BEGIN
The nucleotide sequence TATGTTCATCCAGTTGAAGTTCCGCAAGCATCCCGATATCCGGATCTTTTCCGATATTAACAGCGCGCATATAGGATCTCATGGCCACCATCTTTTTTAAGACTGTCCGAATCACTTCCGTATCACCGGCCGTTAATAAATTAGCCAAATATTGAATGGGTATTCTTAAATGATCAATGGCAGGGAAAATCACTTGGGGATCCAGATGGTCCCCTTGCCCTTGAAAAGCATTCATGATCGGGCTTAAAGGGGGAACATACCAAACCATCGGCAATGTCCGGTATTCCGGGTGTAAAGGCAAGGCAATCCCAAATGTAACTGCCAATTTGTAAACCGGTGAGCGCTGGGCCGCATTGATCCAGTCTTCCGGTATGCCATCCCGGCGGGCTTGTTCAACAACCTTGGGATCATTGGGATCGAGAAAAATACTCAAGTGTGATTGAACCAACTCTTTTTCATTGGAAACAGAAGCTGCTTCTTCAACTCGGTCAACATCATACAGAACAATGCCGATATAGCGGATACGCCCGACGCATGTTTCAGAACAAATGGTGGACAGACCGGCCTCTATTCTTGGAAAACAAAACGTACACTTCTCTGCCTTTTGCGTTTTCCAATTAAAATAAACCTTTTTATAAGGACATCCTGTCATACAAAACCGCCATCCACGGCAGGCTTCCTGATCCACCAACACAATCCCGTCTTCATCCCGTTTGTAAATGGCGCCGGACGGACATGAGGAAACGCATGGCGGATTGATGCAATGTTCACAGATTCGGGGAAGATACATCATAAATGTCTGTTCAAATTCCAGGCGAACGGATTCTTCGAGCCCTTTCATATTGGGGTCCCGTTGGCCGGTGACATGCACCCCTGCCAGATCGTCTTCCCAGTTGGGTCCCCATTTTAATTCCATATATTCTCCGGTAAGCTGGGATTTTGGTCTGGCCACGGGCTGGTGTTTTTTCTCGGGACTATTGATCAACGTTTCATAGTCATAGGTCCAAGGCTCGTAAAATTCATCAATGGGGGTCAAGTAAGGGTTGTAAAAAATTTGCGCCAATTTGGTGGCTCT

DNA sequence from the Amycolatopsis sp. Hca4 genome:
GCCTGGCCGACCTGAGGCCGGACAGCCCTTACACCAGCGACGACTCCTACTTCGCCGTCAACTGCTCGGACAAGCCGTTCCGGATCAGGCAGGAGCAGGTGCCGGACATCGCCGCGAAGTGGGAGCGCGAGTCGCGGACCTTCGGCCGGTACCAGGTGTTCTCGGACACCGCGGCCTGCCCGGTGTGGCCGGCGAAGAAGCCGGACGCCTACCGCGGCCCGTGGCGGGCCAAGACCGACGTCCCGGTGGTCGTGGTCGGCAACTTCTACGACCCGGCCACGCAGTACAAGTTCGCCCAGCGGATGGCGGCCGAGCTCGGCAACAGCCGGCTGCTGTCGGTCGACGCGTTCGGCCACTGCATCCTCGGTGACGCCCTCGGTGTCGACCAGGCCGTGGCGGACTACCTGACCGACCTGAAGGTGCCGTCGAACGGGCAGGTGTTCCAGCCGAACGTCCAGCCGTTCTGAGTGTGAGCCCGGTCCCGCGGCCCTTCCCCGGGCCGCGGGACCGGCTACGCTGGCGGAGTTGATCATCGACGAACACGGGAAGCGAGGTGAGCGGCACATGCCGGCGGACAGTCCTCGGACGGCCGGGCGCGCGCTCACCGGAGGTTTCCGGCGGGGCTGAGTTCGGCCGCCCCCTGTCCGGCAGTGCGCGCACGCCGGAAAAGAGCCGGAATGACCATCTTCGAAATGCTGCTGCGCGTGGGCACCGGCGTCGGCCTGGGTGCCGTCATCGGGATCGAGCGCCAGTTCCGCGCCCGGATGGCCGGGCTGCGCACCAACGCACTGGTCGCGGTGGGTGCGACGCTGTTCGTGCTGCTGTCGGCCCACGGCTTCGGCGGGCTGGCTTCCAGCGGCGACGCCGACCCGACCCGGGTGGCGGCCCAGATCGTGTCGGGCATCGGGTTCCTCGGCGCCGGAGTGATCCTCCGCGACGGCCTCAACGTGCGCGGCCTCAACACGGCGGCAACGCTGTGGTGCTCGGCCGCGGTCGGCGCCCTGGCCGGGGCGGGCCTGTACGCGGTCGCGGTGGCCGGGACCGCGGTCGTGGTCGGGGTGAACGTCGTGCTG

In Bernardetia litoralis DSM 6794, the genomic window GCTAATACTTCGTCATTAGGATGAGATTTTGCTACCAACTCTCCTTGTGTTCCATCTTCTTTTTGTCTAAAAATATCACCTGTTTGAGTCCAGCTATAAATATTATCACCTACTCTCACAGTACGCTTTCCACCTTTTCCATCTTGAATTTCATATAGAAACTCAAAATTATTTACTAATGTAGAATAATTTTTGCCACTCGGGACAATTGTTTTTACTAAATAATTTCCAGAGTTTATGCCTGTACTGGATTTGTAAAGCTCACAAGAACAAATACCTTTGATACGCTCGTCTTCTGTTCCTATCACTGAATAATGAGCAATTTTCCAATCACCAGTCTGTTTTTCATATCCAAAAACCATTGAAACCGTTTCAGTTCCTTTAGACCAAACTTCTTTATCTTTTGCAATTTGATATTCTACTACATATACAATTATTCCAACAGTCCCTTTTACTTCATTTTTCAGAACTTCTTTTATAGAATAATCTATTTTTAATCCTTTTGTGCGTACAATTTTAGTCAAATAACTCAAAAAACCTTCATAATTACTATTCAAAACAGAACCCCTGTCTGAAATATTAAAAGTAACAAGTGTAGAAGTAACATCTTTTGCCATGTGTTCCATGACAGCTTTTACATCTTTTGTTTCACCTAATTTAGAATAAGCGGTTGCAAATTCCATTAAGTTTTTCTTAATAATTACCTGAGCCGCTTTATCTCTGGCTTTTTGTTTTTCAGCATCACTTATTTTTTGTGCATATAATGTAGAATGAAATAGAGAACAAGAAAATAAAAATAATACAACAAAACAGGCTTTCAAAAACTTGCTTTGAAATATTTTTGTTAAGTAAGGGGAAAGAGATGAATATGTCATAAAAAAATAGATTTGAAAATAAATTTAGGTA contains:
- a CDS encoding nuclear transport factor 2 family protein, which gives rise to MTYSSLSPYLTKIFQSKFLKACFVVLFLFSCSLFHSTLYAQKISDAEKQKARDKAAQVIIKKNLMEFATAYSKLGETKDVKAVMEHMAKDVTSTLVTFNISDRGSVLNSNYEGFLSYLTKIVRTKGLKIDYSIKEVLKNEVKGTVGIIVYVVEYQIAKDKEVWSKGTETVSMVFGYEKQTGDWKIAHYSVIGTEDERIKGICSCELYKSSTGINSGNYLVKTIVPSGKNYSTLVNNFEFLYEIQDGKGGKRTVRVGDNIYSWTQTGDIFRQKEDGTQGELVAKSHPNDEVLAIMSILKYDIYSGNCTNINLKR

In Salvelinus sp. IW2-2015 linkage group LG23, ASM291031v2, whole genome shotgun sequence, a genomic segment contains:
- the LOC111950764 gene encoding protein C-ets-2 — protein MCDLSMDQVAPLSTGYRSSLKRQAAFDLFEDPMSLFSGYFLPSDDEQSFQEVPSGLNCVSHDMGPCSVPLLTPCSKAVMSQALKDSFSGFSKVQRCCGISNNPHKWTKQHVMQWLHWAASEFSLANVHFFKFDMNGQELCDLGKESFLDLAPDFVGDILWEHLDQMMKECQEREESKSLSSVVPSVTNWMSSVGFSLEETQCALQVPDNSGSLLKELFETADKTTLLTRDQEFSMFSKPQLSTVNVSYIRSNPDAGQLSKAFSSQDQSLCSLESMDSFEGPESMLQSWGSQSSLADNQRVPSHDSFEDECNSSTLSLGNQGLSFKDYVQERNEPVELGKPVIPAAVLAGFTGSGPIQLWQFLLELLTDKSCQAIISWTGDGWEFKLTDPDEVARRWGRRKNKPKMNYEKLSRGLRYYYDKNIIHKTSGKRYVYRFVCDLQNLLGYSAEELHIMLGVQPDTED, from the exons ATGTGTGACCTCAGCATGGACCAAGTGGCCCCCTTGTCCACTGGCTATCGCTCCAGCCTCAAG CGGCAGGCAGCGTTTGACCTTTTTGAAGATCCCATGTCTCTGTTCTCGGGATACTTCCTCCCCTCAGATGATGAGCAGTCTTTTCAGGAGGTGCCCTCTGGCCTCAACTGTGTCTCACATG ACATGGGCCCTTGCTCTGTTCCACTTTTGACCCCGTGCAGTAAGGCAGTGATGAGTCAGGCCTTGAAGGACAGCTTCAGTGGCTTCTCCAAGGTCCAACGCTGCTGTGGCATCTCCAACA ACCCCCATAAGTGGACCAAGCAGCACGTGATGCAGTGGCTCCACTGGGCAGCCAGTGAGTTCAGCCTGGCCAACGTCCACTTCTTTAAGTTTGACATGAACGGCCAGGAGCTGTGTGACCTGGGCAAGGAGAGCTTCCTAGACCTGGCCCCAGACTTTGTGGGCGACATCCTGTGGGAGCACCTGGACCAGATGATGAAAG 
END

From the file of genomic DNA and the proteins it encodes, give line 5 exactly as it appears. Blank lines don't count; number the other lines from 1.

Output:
- a CDS encoding nuclear transport factor 2 family protein, which gives rise to MTYSSLSPYLTKIFQSKFLKACFVVLFLFSCSLFHSTLYAQKISDAEKQKARDKAAQVIIKKNLMEFATAYSKLGETKDVKAVMEHMAKDVTSTLVTFNISDRGSVLNSNYEGFLSYLTKIVRTKGLKIDYSIKEVLKNEVKGTVGIIVYVVEYQIAKDKEVWSKGTETVSMVFGYEKQTGDWKIAHYSVIGTEDERIKGICSCELYKSSTGINSGNYLVKTIVPSGKNYSTLVNNFEFLYEIQDGKGGKRTVRVGDNIYSWTQTGDIFRQKEDGTQGELVAKSHPNDEVLAIMSILKYDIYSGNCTNINLKR